Cow’s Milk and Constipation in Children
The growth and development of a child is of utmost importance to the parent. It is well recognized that a parent would do anything to ensure proper growth and development. However, it goes without saying that the worries that occupy the highest point in any parent’s mind are the fear of ailments. This is especially considering that they not only have a bearing on the overall welfare of the child, but may also have fatal consequences. Of course, there are variations as to the seriousness of any condition that affects young children. Nevertheless, one of the most common ailments in young children is constipation.
Constipation may be defined as the difficulty or delay in defecation that occurs for a period of two or more weeks. It is worth noting that constipation may have functional or organic causes. Functional constipation is arguably the most common category of constipation. It is diagnosed based on an individual’s physical examination and history and is also referred to as nonorganic constipation, fecal withholding or idiopathic constipation. There are various causes of nonorganic constipation including bathroom avoidance, attention deficit disorder, sexual abuse, coercive toilet training or even fear of the toilet. This category of constipation often starts after the neonatal period.
In the western world, it is common to seek treatment for Chronic Functional Constipation for postneonatal children. It is estimated that 3% of the general pediatric outpatients are suffering from CFC. It also takes up 25% of the pediatric gastroenterology consultations and 36% of the pediatric visits (Crowley et al, 2008. Pp.29). However, it is impossible to determine the real prevalence of constipation, thanks to variations in definitions, as well as management.
Chronic Functional Constipation refers to a condition where an individual has one bowel movement in a period between 3 and 15 days. Its main characteristics include strain in defecation, painful bowel movement, hard stools that have increased diameter. It is usual for an individual to withhold so as to avert the possibility of an unpleasant bowel motion. The treatment of this category of constipation is founded on the principle that lack of exercise, behavioral or psychological problems, low consumption of fluids and dietary fibers are the key causes of CFC, with management incorporating laxatives, fecal disimpaction and toilet training, as well as high intake of fluid and fiber. However, the long and repetitive treatment is often shown as ineffective, which shows that there exists no clarity as to the exact etiology of constipation. The deficiency of a sustainable and effective treatment poses a herculean problem for healthcare professionals and patients.
Nevertheless, there has been increased advances in understanding of the mechanisms that result in constipation with the sole aim of coming up with an effective therapeutic approach. It is well recognized that a third of children suffering from constipation will go on having the problem well into their adulthood. This is a contradiction of the commonly held notion that constipation has to disappear prior to or during puberty. It has always been suggested that lower consumption of residue-rich foods such as vegetables and fruits, coupled with excess consumption of dairy desserts and milk are seen as a likely connection between milk products and constipation. Recent times have seen increased interest in cow’s milk proteins as direct causes of constipation via immune mediated mechanism. This etiology has especially been supported by the resolution of manometric and histological abnormalities in patients who live on cow’s milk-free diets. However, few literary works have been written to examine the influence that cow’s milk has on pediatric, chronic constipation. In addition, the withdrawal of cow’s milk as a treatment option has not impacted on the medical community, as well as the published guidelines pertaining to the management or treatment of patients with this condition. This study aimed at showing that the consumption of cow’s milk has the potential to cause constipation in children.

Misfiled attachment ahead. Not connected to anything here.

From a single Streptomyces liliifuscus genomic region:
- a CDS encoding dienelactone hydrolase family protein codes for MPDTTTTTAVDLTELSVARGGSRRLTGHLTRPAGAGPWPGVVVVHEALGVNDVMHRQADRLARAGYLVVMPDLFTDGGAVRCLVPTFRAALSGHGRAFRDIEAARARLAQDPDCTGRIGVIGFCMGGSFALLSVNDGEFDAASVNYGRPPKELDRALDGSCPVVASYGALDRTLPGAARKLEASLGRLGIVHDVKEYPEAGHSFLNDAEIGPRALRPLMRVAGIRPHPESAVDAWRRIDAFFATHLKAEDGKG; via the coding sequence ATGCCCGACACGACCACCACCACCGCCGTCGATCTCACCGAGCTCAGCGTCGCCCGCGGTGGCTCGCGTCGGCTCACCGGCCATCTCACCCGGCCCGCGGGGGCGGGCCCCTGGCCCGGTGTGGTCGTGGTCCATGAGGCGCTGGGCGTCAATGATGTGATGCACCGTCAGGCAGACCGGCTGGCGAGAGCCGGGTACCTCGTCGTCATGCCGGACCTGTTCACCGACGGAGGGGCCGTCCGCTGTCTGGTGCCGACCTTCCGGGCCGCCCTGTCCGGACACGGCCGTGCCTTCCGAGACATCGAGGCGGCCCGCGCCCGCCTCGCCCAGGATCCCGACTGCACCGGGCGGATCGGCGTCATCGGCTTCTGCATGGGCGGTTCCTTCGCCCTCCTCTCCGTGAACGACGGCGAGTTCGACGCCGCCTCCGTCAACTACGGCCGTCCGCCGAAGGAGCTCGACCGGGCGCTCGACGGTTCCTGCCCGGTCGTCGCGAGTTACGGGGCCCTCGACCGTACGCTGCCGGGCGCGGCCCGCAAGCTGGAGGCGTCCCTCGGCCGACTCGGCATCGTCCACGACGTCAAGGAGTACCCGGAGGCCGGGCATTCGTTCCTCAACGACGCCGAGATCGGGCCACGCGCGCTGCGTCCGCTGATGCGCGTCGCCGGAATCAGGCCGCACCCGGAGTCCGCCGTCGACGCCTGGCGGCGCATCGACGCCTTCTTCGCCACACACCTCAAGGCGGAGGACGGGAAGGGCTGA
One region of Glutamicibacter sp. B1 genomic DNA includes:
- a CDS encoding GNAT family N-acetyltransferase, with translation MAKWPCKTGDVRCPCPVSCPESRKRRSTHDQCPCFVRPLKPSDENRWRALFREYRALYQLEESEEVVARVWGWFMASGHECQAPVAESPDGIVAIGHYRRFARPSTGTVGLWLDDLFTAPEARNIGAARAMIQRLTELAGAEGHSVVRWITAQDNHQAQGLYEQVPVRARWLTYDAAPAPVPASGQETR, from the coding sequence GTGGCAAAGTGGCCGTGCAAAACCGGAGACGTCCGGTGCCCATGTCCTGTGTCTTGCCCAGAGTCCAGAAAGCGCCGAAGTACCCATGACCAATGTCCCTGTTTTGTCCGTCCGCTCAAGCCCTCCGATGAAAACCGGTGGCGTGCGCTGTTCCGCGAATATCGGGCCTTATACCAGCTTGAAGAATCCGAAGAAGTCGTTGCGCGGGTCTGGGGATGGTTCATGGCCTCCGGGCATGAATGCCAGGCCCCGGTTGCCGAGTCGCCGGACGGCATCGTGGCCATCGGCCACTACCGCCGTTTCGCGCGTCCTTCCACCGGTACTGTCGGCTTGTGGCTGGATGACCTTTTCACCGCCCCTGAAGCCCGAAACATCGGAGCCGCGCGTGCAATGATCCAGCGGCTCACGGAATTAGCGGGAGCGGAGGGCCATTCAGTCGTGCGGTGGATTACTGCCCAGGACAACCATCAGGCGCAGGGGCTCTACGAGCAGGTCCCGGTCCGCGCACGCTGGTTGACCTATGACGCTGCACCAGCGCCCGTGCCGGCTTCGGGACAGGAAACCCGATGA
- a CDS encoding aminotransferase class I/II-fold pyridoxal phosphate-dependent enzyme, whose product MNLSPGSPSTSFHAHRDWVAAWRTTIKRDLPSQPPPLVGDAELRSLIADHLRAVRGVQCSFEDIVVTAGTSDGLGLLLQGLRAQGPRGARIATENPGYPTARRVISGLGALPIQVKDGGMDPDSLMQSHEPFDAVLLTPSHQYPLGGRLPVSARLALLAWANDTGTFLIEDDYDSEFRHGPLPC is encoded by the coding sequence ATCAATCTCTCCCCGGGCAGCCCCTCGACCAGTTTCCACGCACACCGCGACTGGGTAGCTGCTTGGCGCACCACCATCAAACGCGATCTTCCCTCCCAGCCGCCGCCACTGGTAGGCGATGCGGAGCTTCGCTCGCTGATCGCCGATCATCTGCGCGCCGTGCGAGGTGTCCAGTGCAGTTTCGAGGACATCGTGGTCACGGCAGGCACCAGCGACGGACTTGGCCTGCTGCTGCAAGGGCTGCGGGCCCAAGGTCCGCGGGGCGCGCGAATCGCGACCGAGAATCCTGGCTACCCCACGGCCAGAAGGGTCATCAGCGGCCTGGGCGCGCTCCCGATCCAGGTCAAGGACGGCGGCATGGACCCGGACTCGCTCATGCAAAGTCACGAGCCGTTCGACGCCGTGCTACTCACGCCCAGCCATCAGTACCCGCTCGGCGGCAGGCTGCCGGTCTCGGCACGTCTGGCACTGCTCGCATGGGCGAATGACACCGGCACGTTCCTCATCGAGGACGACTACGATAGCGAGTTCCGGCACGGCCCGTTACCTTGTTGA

Hypothesis: Cow’s milk consumption may cause constipation to children.
In the article by Irastorza et al (2010), Investigation into the effects of cow’s milk and the role it plays as far as constipation in children was carried out. The study involved children aged between 6 months and 14 years, who had been referred to a tertiary pediatric gastroenterology clinic for the period between October 2006 and 2007. The study excluded children who had been taking drugs that result in constipation, or those who had previous abdominal surgery, anatomic abnormalities, pilodinal sinus or a sensitive pelvic floor. The study involved 69 children. The history of patients was taken alongside the conduction of physical examinations. The researchers evaluated the consistency of the stools with the use of a semiquantitative scale of 5 points.
The study incorporated four phases. In the first phase, there was no diet change in the first week. The second phase started at the second week and progressed for three weeks. The parents were required to withdraw cow’s milk from the diet. However, cow’s milk was replaced by hydrolyzed cow’s milk-protein formula for children aged less than 2 years while rice milk was used in the case of those older than 2 years. However, soy milk or even products that incorporated soya were excluded as there is heightened prevalence of allergies to soya among cow milk-allergic children.